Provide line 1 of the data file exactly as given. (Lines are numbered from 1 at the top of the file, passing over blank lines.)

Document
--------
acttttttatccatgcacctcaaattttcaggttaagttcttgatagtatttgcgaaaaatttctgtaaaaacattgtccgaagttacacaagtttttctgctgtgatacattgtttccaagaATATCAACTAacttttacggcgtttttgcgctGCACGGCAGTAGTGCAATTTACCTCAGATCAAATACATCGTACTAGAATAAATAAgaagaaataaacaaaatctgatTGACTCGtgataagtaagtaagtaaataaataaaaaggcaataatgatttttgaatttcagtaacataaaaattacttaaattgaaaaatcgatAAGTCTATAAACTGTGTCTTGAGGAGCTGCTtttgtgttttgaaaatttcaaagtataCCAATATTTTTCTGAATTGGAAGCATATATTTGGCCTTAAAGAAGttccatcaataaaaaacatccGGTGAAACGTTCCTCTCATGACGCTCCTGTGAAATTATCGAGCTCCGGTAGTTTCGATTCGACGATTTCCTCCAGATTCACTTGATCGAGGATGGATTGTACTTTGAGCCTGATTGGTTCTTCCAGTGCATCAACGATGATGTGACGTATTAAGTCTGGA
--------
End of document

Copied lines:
acttttttatccatgcacctcaaattttcaggttaagttcttgatagtatttgcgaaaaatttctgtaaaaacattgtccgaagttacacaagtttttctgctgtgatacattgtttccaagaATATCAACTAacttttacggcgtttttgcgctGCACGGCAGTAGTGCAATTTACCTCAGATCAAATACATCGTACTAGAATAAATAAgaagaaataaacaaaatctgatTGACTCGtgataagtaagtaagtaaataaataaaaaggcaataatgatttttgaatttcagtaacataaaaattacttaaattgaaaaatcgatAAGTCTATAAACTGTGTCTTGAGGAGCTGCTtttgtgttttgaaaatttcaaagtataCCAATATTTTTCTGAATTGGAAGCATATATTTGGCCTTAAAGAAGttccatcaataaaaaacatccGGTGAAACGTTCCTCTCATGACGCTCCTGTGAAATTATCGAGCTCCGGTAGTTTCGATTCGACGATTTCCTCCAGATTCACTTGATCGAGGATGGATTGTACTTTGAGCCTGATTGGTTCTTCCAGTGCATCAACGATGATGTGACGTATTAAGTCTGGA